Picasso’s Legendary Ceramics Studio Under Threat
Will the Madoura Pottery be saved in time?
The Madoura Pottery in Vallauris, Southern France, is crumbling down. According to the Journal du Dimanche (JDD), the workshop Picasso used to produce some of his best-known ceramic work is in a dire state. The walls are saturated with water. There’s a hole in the roof.
Living in Vallauris between 1946 and 1955, the Spanish giant embraced ceramics with gusto, and over 9,000 pieces came out of Madoura between 1947 and 1971, many of which are now fetching top prices at auction.
As artnet News previously reported, the Madoura Collection sale in June 2012 at Christie’s South Kensington is considered a landmark in the artist’s ceramics market. It offered 543 lots directly from the source and grossed a staggering $12,584,141, setting records for most of the pieces.
Today, a former priory in Vallauris hosts the grandly-named Musée National Picasso, whose star exhibit is the 1952 fresco La Guerre et La Paix, painted in the chapel.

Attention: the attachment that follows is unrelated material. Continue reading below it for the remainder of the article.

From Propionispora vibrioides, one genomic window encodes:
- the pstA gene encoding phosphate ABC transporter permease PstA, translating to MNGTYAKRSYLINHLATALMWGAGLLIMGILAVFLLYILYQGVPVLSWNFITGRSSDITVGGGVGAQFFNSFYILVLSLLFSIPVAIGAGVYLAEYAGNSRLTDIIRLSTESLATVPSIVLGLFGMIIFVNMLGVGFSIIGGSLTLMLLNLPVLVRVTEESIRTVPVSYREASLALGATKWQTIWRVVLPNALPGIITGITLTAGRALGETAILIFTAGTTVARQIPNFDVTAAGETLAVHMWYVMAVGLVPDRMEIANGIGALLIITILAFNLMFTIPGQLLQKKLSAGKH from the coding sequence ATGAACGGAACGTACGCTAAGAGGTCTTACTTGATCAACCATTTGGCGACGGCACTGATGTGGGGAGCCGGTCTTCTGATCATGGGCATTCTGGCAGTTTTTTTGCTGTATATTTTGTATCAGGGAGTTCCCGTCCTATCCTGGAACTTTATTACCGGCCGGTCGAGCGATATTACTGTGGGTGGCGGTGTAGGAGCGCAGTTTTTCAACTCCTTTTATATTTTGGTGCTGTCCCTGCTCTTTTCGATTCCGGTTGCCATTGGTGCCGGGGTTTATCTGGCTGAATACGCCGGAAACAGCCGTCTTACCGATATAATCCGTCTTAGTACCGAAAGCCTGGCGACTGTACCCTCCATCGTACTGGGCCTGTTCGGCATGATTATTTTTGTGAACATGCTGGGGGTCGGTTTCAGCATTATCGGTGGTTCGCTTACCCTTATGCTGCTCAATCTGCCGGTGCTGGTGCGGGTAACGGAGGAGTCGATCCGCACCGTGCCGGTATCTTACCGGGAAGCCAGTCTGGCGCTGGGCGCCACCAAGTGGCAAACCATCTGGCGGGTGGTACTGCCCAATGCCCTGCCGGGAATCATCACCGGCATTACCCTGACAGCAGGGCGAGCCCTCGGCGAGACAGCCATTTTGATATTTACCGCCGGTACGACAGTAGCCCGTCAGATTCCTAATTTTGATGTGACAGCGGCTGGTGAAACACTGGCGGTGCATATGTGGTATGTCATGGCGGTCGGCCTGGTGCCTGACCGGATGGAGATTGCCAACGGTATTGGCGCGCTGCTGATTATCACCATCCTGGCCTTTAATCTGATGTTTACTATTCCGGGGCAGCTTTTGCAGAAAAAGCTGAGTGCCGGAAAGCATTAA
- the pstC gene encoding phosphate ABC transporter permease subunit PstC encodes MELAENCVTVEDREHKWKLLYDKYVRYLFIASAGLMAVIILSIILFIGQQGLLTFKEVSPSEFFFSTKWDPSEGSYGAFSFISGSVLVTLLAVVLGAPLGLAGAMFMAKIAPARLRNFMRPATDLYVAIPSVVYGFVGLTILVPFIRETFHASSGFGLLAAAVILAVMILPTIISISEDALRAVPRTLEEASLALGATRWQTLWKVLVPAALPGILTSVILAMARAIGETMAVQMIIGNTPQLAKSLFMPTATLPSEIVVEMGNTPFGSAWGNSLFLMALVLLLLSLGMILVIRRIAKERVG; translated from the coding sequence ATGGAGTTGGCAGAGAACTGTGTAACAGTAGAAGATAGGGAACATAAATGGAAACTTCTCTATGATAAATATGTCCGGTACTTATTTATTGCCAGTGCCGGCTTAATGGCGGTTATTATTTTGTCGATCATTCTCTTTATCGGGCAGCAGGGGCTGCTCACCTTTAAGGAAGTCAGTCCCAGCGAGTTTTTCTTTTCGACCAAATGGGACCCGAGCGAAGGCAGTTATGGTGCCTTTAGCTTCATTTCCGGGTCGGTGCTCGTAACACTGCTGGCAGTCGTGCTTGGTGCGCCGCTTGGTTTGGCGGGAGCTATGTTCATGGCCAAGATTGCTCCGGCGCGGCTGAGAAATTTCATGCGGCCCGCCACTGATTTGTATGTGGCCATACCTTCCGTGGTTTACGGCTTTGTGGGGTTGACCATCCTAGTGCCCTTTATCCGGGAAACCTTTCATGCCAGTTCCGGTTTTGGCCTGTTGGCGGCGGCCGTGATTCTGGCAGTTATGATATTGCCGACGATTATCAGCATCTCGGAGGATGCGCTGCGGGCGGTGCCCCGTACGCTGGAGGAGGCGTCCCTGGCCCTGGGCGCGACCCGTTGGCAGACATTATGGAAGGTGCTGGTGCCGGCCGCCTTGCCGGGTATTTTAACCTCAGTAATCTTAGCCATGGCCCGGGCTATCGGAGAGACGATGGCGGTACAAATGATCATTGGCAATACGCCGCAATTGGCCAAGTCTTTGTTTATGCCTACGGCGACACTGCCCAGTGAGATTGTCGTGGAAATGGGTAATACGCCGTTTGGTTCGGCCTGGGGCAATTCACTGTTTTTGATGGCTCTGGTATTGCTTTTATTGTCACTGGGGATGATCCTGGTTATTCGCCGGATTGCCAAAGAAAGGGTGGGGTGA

But the pottery workshop is still as Picasso left it. “We have all the period furniture, the tables, tools, brushes, drying boards with which Picasso worked,” director Yves Peltier told the JDD. “Many other artists came in his wake, including Henri Matisse, Victor Brauner, and Marc Chagall.”
Almost abandoned for seven years, the facility was bought for €3 million ($4 million) by the association of local authorities. “Vallauris couldn’t afford to acquire Madoura, but we are working in collaboration with the association of local authorities to create a cultural hub focused on ceramics,” said the town’s mayor Michelle Salucki.
President of the association of local authorities and Antibes’ mayor Jean Leonetti has also expressed his commitment to the project. “We’ll do the most urgent work before December,” he told the JDD. “The study shows that the budget isn’t excessive.”
As Le Figaro points out, it isn’t the first time a Picasso studio had had to be saved at the 11th hour. The garret of Paris’ Grands-Augustins, where the artist painted Guernica (1937), was about to be swallowed up by a new hotel development when it was classified as a historic monument last May.
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